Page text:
Clearly, imagination and the ability to create and tell a story are not dependent on a knowledge of grammar, nor on the ability to spell. However, without such knowledge and ability it is undoubtedly difficult for children, or indeed adults, to translate their ideas into a written form intelligible to others, and communication is surely what writing is all about, whether fiction or non-fiction? Narrative, as Richard said in his piece, needs to flow. In order for narrative to flow a writer needs to master as many of the ‘building blocks’ and techniques as possible. Grammar is one of the basic and essential building blocks. Of course you should give children the chance to create without rampaging all over their story-telling efforts with a red pen; at the same time give them the tools to form and shape that creativity in a way it can be shared with and communicated to others.



Photo: Mike Tinnion, Unsplash


Children’s author-illustrator, Cressida Cowell, (How to Train your Dragon series) interviewed last year said “Children are naturally creative and imaginative thinkers, but can get put off writing by the corrective red pen. I believe every child should have a notebook in which they can write down their ideas without worrying about spelling, grammar and neatness. No rules, no marking,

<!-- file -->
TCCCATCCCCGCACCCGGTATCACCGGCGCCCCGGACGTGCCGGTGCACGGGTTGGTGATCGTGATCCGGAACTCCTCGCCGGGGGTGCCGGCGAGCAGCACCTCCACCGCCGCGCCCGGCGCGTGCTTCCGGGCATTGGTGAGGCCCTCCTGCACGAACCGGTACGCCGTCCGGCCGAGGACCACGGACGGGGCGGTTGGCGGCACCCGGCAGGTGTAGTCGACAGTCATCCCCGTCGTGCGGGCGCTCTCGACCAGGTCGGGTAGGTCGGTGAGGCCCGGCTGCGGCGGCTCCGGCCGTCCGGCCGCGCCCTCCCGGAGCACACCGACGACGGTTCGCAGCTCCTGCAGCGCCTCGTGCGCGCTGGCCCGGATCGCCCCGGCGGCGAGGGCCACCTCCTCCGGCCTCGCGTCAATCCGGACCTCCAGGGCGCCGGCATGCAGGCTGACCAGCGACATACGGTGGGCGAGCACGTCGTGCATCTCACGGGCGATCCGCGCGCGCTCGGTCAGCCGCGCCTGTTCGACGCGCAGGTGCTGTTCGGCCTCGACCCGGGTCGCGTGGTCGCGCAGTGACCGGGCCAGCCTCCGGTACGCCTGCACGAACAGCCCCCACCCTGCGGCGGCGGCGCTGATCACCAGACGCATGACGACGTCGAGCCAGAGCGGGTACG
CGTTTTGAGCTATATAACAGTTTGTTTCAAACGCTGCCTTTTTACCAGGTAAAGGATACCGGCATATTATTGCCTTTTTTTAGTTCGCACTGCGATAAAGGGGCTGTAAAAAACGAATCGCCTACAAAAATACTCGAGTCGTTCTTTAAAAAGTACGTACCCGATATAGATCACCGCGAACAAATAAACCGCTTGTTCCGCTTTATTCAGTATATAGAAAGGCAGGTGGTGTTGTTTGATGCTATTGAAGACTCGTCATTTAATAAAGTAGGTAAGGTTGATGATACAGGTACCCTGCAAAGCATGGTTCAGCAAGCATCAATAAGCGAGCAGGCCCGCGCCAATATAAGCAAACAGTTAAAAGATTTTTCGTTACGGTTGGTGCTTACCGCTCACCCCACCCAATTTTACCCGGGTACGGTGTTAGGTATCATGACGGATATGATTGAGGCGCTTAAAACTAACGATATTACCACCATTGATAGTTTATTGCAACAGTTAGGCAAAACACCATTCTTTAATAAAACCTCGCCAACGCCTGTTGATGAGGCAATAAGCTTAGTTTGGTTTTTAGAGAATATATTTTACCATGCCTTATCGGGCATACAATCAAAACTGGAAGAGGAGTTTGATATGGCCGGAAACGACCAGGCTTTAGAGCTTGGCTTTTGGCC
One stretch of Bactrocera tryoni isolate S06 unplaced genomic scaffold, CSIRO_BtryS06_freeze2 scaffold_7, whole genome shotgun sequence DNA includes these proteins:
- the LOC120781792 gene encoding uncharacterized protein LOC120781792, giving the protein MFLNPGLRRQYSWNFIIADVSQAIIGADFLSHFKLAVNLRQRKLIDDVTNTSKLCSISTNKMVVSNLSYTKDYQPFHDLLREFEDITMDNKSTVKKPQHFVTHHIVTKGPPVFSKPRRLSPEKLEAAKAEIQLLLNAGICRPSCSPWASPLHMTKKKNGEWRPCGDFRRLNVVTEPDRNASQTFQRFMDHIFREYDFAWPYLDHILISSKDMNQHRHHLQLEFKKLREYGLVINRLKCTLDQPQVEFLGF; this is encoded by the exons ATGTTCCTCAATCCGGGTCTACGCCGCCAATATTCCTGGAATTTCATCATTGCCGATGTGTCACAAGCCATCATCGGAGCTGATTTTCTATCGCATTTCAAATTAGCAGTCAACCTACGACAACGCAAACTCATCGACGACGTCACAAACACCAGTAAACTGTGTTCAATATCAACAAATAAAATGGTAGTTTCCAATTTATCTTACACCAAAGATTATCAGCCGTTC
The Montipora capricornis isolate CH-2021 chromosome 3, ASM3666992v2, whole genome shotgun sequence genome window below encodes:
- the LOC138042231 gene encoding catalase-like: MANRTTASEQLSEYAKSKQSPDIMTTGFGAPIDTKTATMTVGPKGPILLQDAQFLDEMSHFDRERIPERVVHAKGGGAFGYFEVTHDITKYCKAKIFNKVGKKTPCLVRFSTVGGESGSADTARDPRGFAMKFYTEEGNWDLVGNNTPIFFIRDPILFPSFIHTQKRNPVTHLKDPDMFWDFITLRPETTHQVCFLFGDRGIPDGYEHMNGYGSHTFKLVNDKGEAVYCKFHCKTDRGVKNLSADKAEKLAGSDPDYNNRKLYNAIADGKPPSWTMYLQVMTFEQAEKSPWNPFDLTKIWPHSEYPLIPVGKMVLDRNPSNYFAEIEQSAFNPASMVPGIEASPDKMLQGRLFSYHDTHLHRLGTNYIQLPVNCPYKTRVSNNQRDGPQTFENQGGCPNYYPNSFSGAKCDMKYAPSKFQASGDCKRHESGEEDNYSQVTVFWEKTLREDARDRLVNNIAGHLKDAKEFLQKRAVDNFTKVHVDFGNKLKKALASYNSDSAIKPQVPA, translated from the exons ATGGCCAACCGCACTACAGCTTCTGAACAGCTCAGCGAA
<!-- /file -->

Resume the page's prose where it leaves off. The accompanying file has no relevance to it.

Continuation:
just fun. When I was a child my handwriting was terrible, and my spelling wasn’t great either, but I had a lovely teacher called Miss Mellows and she gave me just such a notebook”.


For those of us who have not pursued a career in creative writing or journalism, but who nevertheless enjoy the art of writing, outlets such as Only Connect are a great way to put our thoughts, ideas or stories into the public domain, (even if that domain is limited); they are also a great way to read and find out about other people’s ideas, life stories and events. Unfortunately, readership is limited; partly by the pressures on people’s time in an age when everyone is constantly busy and partly by the very crowded market. That is not to say there are lots of ‘Only-Connects’ or ‘Shaw Sheets’ out there, but there are a plethora of online publications, from the online versions of the established dailies and weeklies to endless trade and special interest magazines, not to mention image-makers like YouTube, all taking up small or large amounts of people’s time. Sometimes items on Instagram or YouTube go viral. 1,500 word articles are unlikely to go viral, so perhaps what we should be aiming for is a ‘community’; reading each other’s articles, commenting on them, contributing occasionally and gaining an understanding of lives differently lived. Perhaps this is not in fact too far removed from Richard’s original idea. It could still work.